EPA Debuts Quick-Reference Website for Water Pollution Data
Forty years ago, when the Clean Water Act was enacted on Oct. 18, 1972, the best way to get pollution data about a local stream or river was to call a scientist, do research at the library or submit an open records request.
Fortunately those steps aren’t always needed anymore, thanks to a big push by all levels of government to improve transparency.
The U.S. Environmental Protection Agency is marking Thursday’s 40th anniversary of the Clean Water Act by announcing the availability of a new webpage called How’s My Waterway? What distinguishes this repository of water quality data is that it conveniently detects the website visitor’s current location and returns a list of waterways within five miles. Users also may opt to search by city or ZIP code.
For each waterway — such as a river, creek or reservoir — the EPA database lists the reported condition and the types of pollution that impacts it. (The EPA recognizes 34 different categories of water pollution.) The website also shows the plans and actions for cleaning up the waterway. Technical reports are just a click away, and the website also features related links to other sources of information.
The website is a much simplified version of ATTAINS, the EPA’s national information system on water quality assessments designed for scientific and technical users.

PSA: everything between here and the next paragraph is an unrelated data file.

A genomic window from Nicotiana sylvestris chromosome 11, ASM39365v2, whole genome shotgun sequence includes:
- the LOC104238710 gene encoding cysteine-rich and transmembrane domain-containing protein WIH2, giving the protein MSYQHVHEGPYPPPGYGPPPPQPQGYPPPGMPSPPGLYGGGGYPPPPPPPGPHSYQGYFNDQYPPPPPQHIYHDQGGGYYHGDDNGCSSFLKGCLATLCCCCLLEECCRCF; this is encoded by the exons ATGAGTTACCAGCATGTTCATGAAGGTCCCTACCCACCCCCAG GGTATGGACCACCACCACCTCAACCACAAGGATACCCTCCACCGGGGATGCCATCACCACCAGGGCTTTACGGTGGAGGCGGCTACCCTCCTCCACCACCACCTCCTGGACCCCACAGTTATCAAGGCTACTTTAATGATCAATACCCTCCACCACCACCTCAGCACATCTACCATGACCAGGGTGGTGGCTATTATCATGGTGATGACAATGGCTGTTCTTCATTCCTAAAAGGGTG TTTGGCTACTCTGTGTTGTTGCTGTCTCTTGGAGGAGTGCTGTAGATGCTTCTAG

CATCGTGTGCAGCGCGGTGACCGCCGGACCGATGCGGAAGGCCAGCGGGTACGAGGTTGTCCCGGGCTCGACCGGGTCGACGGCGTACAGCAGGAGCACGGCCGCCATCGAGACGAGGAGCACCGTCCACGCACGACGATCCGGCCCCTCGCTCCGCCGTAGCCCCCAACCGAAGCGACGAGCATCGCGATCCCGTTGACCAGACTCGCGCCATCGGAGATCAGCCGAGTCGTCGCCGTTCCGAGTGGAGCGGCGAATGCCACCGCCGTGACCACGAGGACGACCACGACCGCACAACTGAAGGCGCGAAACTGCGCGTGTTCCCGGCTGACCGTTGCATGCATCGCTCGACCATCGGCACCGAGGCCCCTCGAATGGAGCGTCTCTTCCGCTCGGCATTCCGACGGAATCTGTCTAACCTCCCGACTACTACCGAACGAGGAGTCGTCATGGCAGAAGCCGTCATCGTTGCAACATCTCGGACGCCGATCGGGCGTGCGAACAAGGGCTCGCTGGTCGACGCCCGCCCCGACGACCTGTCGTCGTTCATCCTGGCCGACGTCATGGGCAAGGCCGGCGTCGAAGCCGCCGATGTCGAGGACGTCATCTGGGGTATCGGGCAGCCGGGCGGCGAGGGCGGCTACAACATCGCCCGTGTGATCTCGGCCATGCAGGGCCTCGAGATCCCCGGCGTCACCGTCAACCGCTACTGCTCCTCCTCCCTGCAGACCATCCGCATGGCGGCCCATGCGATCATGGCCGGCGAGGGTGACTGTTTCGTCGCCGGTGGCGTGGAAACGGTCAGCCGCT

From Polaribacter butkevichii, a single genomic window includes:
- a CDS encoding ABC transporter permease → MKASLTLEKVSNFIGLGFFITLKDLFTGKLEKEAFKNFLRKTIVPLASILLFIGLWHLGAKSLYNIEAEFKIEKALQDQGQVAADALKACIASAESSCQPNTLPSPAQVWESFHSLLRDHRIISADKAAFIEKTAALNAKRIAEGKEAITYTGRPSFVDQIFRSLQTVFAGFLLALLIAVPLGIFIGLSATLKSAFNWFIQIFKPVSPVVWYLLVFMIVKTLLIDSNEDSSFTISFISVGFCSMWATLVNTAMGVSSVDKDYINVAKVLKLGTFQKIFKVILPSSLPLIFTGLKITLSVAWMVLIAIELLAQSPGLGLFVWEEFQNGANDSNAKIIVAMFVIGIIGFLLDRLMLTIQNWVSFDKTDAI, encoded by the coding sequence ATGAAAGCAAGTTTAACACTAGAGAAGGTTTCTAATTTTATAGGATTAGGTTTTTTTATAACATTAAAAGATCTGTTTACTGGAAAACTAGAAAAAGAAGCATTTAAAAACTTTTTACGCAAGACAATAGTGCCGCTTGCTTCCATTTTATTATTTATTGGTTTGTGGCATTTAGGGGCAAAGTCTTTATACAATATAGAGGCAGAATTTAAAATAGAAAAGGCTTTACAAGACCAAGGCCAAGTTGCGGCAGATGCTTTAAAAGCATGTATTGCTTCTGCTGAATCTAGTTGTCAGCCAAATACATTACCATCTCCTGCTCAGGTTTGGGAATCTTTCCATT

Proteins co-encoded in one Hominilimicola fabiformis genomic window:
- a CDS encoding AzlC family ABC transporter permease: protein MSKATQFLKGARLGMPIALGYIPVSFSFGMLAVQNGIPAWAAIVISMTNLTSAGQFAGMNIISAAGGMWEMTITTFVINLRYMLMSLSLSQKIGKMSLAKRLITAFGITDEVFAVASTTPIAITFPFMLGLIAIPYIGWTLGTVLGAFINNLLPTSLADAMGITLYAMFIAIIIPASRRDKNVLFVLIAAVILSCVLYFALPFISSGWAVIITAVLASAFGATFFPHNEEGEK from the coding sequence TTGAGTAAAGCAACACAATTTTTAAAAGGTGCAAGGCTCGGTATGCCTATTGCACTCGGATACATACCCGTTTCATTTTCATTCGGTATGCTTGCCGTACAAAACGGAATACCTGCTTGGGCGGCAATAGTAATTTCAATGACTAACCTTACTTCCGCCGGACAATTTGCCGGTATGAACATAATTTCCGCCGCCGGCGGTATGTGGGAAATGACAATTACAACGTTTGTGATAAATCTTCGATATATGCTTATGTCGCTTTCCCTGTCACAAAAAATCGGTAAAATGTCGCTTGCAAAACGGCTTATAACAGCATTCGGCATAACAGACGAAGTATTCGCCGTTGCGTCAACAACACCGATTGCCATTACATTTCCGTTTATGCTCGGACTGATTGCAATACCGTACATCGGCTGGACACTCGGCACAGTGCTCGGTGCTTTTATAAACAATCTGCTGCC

The data available in How’s My Waterway is made possible by the Clean Water Act of 1972, which requires states to biennially report updated water pollution data to the EPA. In fact, the act “established the basic structure for regulating pollutants discharged into the waters of the United States,” according to a brief history of the legislation posted on the EPA’s website. Furthermore, it gave the EPA the authority to implement pollution control programs.
With the release of How’s My Waterway, the EPA has mobility in mind. The website is optimized for use on mobile devices. No matter what type of device is being used — desktop, smartphone or tablet — the viewing area automatically resizes to fit the screen.
Photo:The Madrona Marsh Preserve in Torrance. Photo courtesy of Wikimedia Commons.